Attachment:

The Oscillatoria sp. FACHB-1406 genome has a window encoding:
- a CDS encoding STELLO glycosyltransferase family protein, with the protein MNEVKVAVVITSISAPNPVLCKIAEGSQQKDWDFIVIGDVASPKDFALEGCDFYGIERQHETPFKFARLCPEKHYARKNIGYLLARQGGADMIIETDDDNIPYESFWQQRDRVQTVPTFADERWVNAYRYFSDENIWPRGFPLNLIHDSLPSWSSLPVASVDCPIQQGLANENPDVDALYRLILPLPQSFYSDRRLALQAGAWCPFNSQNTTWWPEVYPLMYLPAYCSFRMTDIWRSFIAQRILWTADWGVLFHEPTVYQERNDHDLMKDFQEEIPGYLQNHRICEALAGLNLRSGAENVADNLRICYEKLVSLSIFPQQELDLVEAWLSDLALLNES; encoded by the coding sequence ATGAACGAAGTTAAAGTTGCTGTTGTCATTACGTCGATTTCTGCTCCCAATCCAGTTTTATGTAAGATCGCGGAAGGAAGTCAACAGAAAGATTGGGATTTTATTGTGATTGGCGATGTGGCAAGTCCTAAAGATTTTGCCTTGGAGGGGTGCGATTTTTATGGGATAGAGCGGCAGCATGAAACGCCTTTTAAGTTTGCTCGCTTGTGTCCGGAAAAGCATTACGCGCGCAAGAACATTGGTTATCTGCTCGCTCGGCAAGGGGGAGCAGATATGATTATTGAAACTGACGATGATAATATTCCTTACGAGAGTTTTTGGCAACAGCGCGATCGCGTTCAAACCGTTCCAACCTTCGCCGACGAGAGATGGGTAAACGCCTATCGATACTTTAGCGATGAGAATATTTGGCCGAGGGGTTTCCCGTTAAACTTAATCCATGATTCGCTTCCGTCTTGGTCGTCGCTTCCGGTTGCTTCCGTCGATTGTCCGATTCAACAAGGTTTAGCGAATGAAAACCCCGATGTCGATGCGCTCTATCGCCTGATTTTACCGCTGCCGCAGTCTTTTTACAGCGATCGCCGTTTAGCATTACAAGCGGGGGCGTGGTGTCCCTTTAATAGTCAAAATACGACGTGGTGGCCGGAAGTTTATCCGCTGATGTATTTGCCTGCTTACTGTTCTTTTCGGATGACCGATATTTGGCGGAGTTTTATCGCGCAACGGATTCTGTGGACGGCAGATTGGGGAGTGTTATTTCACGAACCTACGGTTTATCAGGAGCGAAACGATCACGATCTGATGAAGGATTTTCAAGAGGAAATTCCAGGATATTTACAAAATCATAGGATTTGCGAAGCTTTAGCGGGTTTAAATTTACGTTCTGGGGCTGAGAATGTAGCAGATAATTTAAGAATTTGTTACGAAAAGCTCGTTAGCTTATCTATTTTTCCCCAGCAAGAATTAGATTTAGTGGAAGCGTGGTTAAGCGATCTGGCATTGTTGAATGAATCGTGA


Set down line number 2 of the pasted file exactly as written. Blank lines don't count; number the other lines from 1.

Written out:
- a CDS encoding STELLO glycosyltransferase family protein, with the protein MNEVKVAVVITSISAPNPVLCKIAEGSQQKDWDFIVIGDVASPKDFALEGCDFYGIERQHETPFKFARLCPEKHYARKNIGYLLARQGGADMIIETDDDNIPYESFWQQRDRVQTVPTFADERWVNAYRYFSDENIWPRGFPLNLIHDSLPSWSSLPVASVDCPIQQGLANENPDVDALYRLILPLPQSFYSDRRLALQAGAWCPFNSQNTTWWPEVYPLMYLPAYCSFRMTDIWRSFIAQRILWTADWGVLFHEPTVYQERNDHDLMKDFQEEIPGYLQNHRICEALAGLNLRSGAENVADNLRICYEKLVSLSIFPQQELDLVEAWLSDLALLNES; encoded by the coding sequence ATGAACGAAGTTAAAGTTGCTGTTGTCATTACGTCGATTTCTGCTCCCAATCCAGTTTTATGTAAGATCGCGGAAGGAAGTCAACAGAAAGATTGGGATTTTATTGTGATTGGCGATGTGGCAAGTCCTAAAGATTTTGCCTTGGAGGGGTGCGATTTTTATGGGATAGAGCGGCAGCATGAAACGCCTTTTAAGTTTGCTCGCTTGTGTCCGGAAAAGCATTACGCGCGCAAGAACATTGGTTATCTGCTCGCTCGGCAAGGGGGAGCAGATATGATTATTGAAACTGACGATGATAATATTCCTTACGAGAGTTTTTGGCAACAGCGCGATCGCGTTCAAACCGTTCCAACCTTCGCCGACGAGAGATGGGTAAACGCCTATCGATACTTTAGCGATGAGAATATTTGGCCGAGGGGTTTCCCGTTAAACTTAATCCATGATTCGCTTCCGTCTTGGTCGTCGCTTCCGGTTGCTTCCGTCGATTGTCCGATTCAACAAGGTTTAGCGAATGAAAACCCCGATGTCGATGCGCTCTATCGCCTGATTTTACCGCTGCCGCAGTCTTTTTACAGCGATCGCCGTTTAGCATTACAAGCGGGGGCGTGGTGTCCCTTTAATAGTCAAAATACGACGTGGTGGCCGGAAGTTTATCCGCTGATGTATTTGCCTGCTTACTGTTCTTTTCGGATGACCGATATTTGGCGGAGTTTTATCGCGCAACGGATTCTGTGGACGGCAGATTGGGGAGTGTTATTTCACGAACCTACGGTTTATCAGGAGCGAAACGATCACGATCTGATGAAGGATTTTCAAGAGGAAATTCCAGGATATTTACAAAATCATAGGATTTGCGAAGCTTTAGCGGGTTTAAATTTACGTTCTGGGGCTGAGAATGTAGCAGATAATTTAAGAATTTGTTACGAAAAGCTCGTTAGCTTATCTATTTTTCCCCAGCAAGAATTAGATTTAGTGGAAGCGTGGTTAAGCGATCTGGCATTGTTGAATGAATCGTGA